Though it’s the second most common form of the disease, vascular dementia often gets overlooked. But recent research suggests that younger individuals in particular should learn about the risks factors to avoid developing vascular dementia.

How Vascular Dementia Differs from Other Dementias

Vascular dementia is not inherently neurodegenerative, which differentiates it from other dementias, such as Alzheimer’s disease.

Often the two co-occur, but when speaking of purely vascular driven cognitive decline, we often see it occurs in a stepwise manner. This highlights the potential for intervention and cessation of further decline.

Recent Research

A recent article by Lane and colleagues1 demonstrated an increased risk of vascular changes in the brain (i.e., smaller whole brain volume and higher white matter hyperintensity volume) when vascular risk factors were present earlier in life. 

Vascular risk factors in this case were those assessed by the Framingham Heart Study’s cardiovascular risk score. Cardiovascular risk scores typically involve your age, sex, blood pressure, usage of antihypertensive medication, history of diabetes, smoking status, and BMI. 

The researchers noticed that when comparing their risk scores at age 36, 53, and 69, the scores at age 36 were most predictive of the effects on the brain later in life.

Additional Findings

An interesting additional finding in this study was the lack of association between vascular risk and beta-amyloid status. 

Beta-amyloid protein has been associated with a number of neurodegenerative diseases, including Alzheimer’s Disease. 

This study only considered the presence or absence of beta-amyloid protein. Had it been measured more closely, there may have been an association with the vascular changes that was missed.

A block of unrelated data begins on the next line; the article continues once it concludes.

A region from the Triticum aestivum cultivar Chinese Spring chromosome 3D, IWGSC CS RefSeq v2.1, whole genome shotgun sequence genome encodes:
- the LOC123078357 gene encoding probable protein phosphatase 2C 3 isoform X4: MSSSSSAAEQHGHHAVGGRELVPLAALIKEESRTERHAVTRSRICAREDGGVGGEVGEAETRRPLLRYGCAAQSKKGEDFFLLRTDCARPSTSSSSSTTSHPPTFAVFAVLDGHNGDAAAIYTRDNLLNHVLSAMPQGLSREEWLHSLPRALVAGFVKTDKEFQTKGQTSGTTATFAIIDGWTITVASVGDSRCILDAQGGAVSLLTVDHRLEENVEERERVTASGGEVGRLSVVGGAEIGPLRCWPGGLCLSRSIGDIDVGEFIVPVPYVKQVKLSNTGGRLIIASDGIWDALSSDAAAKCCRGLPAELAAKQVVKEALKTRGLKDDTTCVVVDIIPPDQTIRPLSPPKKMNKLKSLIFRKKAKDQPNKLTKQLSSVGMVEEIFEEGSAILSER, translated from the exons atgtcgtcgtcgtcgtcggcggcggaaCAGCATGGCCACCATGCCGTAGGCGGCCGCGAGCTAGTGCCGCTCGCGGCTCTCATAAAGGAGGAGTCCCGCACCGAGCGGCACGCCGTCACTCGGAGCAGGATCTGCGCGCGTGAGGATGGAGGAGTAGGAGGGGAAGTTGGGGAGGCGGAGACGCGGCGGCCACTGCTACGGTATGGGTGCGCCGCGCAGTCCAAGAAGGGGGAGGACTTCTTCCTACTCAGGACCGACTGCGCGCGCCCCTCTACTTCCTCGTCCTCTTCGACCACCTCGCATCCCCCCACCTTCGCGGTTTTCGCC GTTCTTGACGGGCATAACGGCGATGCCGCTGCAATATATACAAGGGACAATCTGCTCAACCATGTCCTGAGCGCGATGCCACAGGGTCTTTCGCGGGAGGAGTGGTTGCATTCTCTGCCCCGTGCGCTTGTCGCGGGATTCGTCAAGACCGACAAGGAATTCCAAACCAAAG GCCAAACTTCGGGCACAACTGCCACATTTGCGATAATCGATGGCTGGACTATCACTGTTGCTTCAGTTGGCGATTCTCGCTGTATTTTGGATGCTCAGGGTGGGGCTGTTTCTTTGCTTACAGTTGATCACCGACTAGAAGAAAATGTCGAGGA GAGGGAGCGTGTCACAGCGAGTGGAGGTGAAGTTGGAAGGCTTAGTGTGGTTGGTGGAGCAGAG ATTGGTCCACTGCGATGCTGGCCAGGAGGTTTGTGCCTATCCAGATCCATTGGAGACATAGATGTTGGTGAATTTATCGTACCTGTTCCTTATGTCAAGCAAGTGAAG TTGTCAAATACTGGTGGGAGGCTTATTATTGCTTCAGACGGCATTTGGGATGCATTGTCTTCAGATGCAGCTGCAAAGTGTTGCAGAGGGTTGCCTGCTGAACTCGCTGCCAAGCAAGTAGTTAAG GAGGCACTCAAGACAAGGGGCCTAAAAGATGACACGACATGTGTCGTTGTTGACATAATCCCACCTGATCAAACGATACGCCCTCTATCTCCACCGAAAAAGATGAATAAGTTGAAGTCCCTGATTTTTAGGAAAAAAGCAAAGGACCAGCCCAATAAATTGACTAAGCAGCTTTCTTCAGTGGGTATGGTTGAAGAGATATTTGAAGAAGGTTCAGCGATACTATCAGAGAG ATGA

Early Intervention to Reduce Vascular Dementia Risk

This recent research reinforces what physicians often counsel patients: modifying vascular risk factors helps their brains. 

Diet, exercise, smoking, alcohol, sleep — these are all areas anyone can improve with a few small steps. Help patients focus on one change at a time to increase the chances of successful outcomes. 

Individuals are less likely to act on information until we face real changes in our health. Physicians may face challenges to motivate healthy behavior in individuals earlier in life to benefit their cognition. However, with this evidence, we can speak more confidently about how actions at a young age will impact brain health later.

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  1. Christopher A. Lane, MD, PhD; Josephine Barnes, PhD; Jennifer M. Nicholas, PhD; et al. “Associations Between Vascular Risk Across Adulthood and Brain Pathology in Late Life.” JAMA Neurology. 2020; 77(2): 175-183. doi:10.1001/jamaneurol.2019.3774

About the author

Reza Hosseini Ghomi, MD

Reza Hosseini Ghomi is a practicing neuropsychiatrist, focusing on neurodegenerative disorders. In addition to serving as Chief Medical Officer at BrainCheck, he is a partner at Avicenna Telepsychiatry, faculty member of the University of Washington department of neurology and UW Institute for Neuroengineering, and an affiliate at the eScience Institute. Dr. Ghomi received his MD from the University of Massachusetts Medical School, has post-graduate training in in psychiatry and neurology with a focus on memory and movement disorders, and holds an MSE in biomedical and electrical engineering from Johns Hopkins University.

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